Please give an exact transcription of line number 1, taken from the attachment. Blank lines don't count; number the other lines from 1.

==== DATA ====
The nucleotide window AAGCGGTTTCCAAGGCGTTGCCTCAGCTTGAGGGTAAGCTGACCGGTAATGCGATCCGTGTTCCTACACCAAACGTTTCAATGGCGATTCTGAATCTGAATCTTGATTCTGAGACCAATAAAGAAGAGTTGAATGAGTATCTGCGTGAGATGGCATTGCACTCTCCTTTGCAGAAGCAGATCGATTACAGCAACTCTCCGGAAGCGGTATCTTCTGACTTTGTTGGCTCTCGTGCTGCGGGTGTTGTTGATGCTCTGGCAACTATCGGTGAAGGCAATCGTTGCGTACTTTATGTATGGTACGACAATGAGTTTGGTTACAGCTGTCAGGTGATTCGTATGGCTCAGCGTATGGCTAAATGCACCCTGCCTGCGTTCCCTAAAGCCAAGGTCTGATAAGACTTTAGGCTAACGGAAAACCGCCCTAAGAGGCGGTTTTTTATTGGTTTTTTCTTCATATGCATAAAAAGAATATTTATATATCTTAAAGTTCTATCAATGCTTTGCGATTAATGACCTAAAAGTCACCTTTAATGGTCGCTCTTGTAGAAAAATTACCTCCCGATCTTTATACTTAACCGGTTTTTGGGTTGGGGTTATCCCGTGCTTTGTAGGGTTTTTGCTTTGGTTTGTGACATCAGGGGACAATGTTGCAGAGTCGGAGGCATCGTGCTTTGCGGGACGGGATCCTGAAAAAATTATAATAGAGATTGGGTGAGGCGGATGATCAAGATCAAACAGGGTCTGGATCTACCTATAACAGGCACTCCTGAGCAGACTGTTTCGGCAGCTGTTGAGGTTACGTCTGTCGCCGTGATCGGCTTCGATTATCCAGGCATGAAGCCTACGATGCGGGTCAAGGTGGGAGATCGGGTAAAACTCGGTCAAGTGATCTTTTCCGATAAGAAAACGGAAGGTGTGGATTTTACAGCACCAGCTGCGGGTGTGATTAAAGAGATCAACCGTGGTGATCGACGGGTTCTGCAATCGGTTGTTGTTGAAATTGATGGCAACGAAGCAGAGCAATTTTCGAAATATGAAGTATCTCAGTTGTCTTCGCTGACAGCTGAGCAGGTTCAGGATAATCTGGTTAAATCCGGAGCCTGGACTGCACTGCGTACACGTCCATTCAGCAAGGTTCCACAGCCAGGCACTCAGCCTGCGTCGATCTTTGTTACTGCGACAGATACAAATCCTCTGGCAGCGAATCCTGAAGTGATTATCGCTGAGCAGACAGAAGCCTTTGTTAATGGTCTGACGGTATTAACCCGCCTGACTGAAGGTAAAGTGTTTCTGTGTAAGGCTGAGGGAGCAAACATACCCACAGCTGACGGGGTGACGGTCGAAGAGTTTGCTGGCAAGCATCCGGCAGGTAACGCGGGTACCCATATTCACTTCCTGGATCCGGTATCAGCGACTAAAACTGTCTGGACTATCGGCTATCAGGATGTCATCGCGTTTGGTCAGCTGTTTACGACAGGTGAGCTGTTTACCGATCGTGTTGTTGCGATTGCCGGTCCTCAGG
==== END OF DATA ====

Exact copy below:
The nucleotide window AAGCGGTTTCCAAGGCGTTGCCTCAGCTTGAGGGTAAGCTGACCGGTAATGCGATCCGTGTTCCTACACCAAACGTTTCAATGGCGATTCTGAATCTGAATCTTGATTCTGAGACCAATAAAGAAGAGTTGAATGAGTATCTGCGTGAGATGGCATTGCACTCTCCTTTGCAGAAGCAGATCGATTACAGCAACTCTCCGGAAGCGGTATCTTCTGACTTTGTTGGCTCTCGTGCTGCGGGTGTTGTTGATGCTCTGGCAACTATCGGTGAAGGCAATCGTTGCGTACTTTATGTATGGTACGACAATGAGTTTGGTTACAGCTGTCAGGTGATTCGTATGGCTCAGCGTATGGCTAAATGCACCCTGCCTGCGTTCCCTAAAGCCAAGGTCTGATAAGACTTTAGGCTAACGGAAAACCGCCCTAAGAGGCGGTTTTTTATTGGTTTTTTCTTCATATGCATAAAAAGAATATTTATATATCTTAAAGTTCTATCAATGCTTTGCGATTAATGACCTAAAAGTCACCTTTAATGGTCGCTCTTGTAGAAAAATTACCTCCCGATCTTTATACTTAACCGGTTTTTGGGTTGGGGTTATCCCGTGCTTTGTAGGGTTTTTGCTTTGGTTTGTGACATCAGGGGACAATGTTGCAGAGTCGGAGGCATCGTGCTTTGCGGGACGGGATCCTGAAAAAATTATAATAGAGATTGGGTGAGGCGGATGATCAAGATCAAACAGGGTCTGGATCTACCTATAACAGGCACTCCTGAGCAGACTGTTTCGGCAGCTGTTGAGGTTACGTCTGTCGCCGTGATCGGCTTCGATTATCCAGGCATGAAGCCTACGATGCGGGTCAAGGTGGGAGATCGGGTAAAACTCGGTCAAGTGATCTTTTCCGATAAGAAAACGGAAGGTGTGGATTTTACAGCACCAGCTGCGGGTGTGATTAAAGAGATCAACCGTGGTGATCGACGGGTTCTGCAATCGGTTGTTGTTGAAATTGATGGCAACGAAGCAGAGCAATTTTCGAAATATGAAGTATCTCAGTTGTCTTCGCTGACAGCTGAGCAGGTTCAGGATAATCTGGTTAAATCCGGAGCCTGGACTGCACTGCGTACACGTCCATTCAGCAAGGTTCCACAGCCAGGCACTCAGCCTGCGTCGATCTTTGTTACTGCGACAGATACAAATCCTCTGGCAGCGAATCCTGAAGTGATTATCGCTGAGCAGACAGAAGCCTTTGTTAATGGTCTGACGGTATTAACCCGCCTGACTGAAGGTAAAGTGTTTCTGTGTAAGGCTGAGGGAGCAAACATACCCACAGCTGACGGGGTGACGGTCGAAGAGTTTGCTGGCAAGCATCCGGCAGGTAACGCGGGTACCCATATTCACTTCCTGGATCCGGTATCAGCGACTAAAACTGTCTGGACTATCGGCTATCAGGATGTCATCGCGTTTGGTCAGCTGTTTACGACAGGTGAGCTGTTTACCGATCGTGTTGTTGCGATTGCCGGTCCTCAGG